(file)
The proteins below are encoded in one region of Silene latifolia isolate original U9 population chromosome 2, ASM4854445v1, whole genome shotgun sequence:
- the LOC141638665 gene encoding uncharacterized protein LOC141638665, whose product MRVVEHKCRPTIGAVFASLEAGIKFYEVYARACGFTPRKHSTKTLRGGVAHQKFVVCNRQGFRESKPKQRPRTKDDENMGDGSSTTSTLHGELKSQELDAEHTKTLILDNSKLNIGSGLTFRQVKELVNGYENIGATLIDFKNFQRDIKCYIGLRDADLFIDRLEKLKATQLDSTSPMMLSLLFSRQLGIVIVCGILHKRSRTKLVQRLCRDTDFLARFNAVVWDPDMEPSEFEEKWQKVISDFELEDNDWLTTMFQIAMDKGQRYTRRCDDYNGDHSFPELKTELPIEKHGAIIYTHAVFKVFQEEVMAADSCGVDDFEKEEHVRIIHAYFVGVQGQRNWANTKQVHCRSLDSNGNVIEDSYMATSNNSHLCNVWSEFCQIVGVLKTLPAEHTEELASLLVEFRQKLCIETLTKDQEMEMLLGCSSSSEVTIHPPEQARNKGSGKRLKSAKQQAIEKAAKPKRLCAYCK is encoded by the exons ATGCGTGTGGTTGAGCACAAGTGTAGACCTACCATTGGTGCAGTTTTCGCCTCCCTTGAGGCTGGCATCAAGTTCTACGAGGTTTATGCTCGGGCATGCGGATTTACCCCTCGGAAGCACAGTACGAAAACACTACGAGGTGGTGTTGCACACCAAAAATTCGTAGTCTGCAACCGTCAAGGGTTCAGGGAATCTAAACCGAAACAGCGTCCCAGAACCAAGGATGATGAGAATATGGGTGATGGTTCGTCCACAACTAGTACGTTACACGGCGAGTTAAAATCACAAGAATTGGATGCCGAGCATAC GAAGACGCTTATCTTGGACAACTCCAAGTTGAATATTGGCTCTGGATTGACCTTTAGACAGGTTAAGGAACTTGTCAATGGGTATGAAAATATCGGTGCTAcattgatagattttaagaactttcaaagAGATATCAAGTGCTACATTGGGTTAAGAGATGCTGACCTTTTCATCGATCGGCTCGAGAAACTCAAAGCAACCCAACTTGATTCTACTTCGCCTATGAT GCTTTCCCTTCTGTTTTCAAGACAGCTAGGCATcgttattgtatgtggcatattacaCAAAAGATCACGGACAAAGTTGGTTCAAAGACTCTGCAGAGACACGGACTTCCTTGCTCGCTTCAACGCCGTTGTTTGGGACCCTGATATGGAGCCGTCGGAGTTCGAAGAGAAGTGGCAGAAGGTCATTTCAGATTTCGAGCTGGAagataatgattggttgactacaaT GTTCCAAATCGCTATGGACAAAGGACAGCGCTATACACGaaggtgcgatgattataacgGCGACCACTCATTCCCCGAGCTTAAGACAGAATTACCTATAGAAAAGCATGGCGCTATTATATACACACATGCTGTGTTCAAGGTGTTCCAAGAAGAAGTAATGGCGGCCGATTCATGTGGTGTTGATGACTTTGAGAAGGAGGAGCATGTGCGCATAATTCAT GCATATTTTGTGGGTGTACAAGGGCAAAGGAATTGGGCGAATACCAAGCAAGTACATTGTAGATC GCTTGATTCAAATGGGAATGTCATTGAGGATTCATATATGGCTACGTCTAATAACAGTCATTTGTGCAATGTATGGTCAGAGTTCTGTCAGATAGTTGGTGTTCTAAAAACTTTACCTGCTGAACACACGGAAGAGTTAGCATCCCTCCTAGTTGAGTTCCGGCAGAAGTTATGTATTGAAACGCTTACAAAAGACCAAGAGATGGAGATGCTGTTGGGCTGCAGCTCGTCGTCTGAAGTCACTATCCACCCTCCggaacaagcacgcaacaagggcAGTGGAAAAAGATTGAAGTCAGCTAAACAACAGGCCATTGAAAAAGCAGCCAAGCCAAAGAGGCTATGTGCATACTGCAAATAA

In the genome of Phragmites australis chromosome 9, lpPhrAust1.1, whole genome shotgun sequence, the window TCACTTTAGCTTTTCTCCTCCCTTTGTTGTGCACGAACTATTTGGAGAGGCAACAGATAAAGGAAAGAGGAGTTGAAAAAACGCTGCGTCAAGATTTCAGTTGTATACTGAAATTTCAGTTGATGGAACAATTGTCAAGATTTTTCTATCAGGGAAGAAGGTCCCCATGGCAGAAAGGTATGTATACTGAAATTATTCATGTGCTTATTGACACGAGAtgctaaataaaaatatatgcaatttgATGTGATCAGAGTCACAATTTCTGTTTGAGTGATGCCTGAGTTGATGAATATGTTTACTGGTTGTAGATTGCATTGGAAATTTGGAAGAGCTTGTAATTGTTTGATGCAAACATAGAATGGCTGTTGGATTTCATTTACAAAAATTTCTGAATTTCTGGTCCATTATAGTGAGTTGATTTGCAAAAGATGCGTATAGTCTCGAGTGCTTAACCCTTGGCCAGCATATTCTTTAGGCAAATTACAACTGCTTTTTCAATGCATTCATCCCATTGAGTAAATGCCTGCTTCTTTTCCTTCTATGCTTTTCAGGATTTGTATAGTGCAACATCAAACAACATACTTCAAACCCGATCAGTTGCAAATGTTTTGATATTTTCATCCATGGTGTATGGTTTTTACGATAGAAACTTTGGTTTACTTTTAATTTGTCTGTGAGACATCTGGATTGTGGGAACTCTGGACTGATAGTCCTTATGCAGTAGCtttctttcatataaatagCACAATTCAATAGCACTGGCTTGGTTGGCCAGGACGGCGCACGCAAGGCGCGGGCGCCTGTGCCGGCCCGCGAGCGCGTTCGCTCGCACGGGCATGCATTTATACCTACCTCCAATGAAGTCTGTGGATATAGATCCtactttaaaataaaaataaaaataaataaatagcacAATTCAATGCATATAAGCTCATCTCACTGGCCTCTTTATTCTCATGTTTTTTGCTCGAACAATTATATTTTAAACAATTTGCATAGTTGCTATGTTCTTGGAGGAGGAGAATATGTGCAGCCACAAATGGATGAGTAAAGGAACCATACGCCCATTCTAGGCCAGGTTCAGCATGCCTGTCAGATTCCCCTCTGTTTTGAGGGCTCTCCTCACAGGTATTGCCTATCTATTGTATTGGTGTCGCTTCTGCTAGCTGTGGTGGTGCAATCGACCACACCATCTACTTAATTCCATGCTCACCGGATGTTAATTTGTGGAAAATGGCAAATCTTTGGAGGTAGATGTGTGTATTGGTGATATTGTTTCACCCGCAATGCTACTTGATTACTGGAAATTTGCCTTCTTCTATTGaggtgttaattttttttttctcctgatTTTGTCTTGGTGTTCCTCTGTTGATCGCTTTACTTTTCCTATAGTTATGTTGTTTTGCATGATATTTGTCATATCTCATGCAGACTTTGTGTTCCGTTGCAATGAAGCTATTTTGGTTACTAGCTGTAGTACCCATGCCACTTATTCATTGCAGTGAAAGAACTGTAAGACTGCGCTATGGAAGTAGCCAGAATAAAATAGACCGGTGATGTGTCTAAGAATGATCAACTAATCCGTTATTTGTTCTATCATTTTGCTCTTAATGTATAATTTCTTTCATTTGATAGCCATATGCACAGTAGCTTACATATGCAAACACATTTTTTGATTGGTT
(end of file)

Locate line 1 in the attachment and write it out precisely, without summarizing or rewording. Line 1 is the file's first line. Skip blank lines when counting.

The proteins below are encoded in one region of Silene latifolia isolate original U9 population chromosome 2, ASM4854445v1, whole genome shotgun sequence: